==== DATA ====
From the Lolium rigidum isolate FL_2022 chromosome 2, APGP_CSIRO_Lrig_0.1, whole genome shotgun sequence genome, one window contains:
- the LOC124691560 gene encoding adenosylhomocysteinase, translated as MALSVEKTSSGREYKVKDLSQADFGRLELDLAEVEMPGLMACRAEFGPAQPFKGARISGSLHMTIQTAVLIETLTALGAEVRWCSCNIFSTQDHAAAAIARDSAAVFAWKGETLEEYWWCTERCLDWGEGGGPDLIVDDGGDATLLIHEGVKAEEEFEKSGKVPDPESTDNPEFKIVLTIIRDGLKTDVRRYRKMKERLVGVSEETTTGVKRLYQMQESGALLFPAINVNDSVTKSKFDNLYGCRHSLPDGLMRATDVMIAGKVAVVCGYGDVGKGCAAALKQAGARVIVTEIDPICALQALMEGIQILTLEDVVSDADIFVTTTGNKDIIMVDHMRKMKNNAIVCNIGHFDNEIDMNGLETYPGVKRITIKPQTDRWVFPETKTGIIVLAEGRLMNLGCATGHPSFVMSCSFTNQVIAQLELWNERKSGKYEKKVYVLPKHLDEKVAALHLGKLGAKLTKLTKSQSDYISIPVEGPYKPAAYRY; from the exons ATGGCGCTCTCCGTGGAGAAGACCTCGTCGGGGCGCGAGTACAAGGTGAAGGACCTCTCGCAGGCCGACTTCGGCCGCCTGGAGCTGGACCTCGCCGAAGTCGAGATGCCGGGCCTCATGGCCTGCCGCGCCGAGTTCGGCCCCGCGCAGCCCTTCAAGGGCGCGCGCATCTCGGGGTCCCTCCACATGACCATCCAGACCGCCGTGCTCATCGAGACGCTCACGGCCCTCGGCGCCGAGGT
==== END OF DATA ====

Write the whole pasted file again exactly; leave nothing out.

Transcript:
From the Lolium rigidum isolate FL_2022 chromosome 2, APGP_CSIRO_Lrig_0.1, whole genome shotgun sequence genome, one window contains:
- the LOC124691560 gene encoding adenosylhomocysteinase, translated as MALSVEKTSSGREYKVKDLSQADFGRLELDLAEVEMPGLMACRAEFGPAQPFKGARISGSLHMTIQTAVLIETLTALGAEVRWCSCNIFSTQDHAAAAIARDSAAVFAWKGETLEEYWWCTERCLDWGEGGGPDLIVDDGGDATLLIHEGVKAEEEFEKSGKVPDPESTDNPEFKIVLTIIRDGLKTDVRRYRKMKERLVGVSEETTTGVKRLYQMQESGALLFPAINVNDSVTKSKFDNLYGCRHSLPDGLMRATDVMIAGKVAVVCGYGDVGKGCAAALKQAGARVIVTEIDPICALQALMEGIQILTLEDVVSDADIFVTTTGNKDIIMVDHMRKMKNNAIVCNIGHFDNEIDMNGLETYPGVKRITIKPQTDRWVFPETKTGIIVLAEGRLMNLGCATGHPSFVMSCSFTNQVIAQLELWNERKSGKYEKKVYVLPKHLDEKVAALHLGKLGAKLTKLTKSQSDYISIPVEGPYKPAAYRY; from the exons ATGGCGCTCTCCGTGGAGAAGACCTCGTCGGGGCGCGAGTACAAGGTGAAGGACCTCTCGCAGGCCGACTTCGGCCGCCTGGAGCTGGACCTCGCCGAAGTCGAGATGCCGGGCCTCATGGCCTGCCGCGCCGAGTTCGGCCCCGCGCAGCCCTTCAAGGGCGCGCGCATCTCGGGGTCCCTCCACATGACCATCCAGACCGCCGTGCTCATCGAGACGCTCACGGCCCTCGGCGCCGAGGT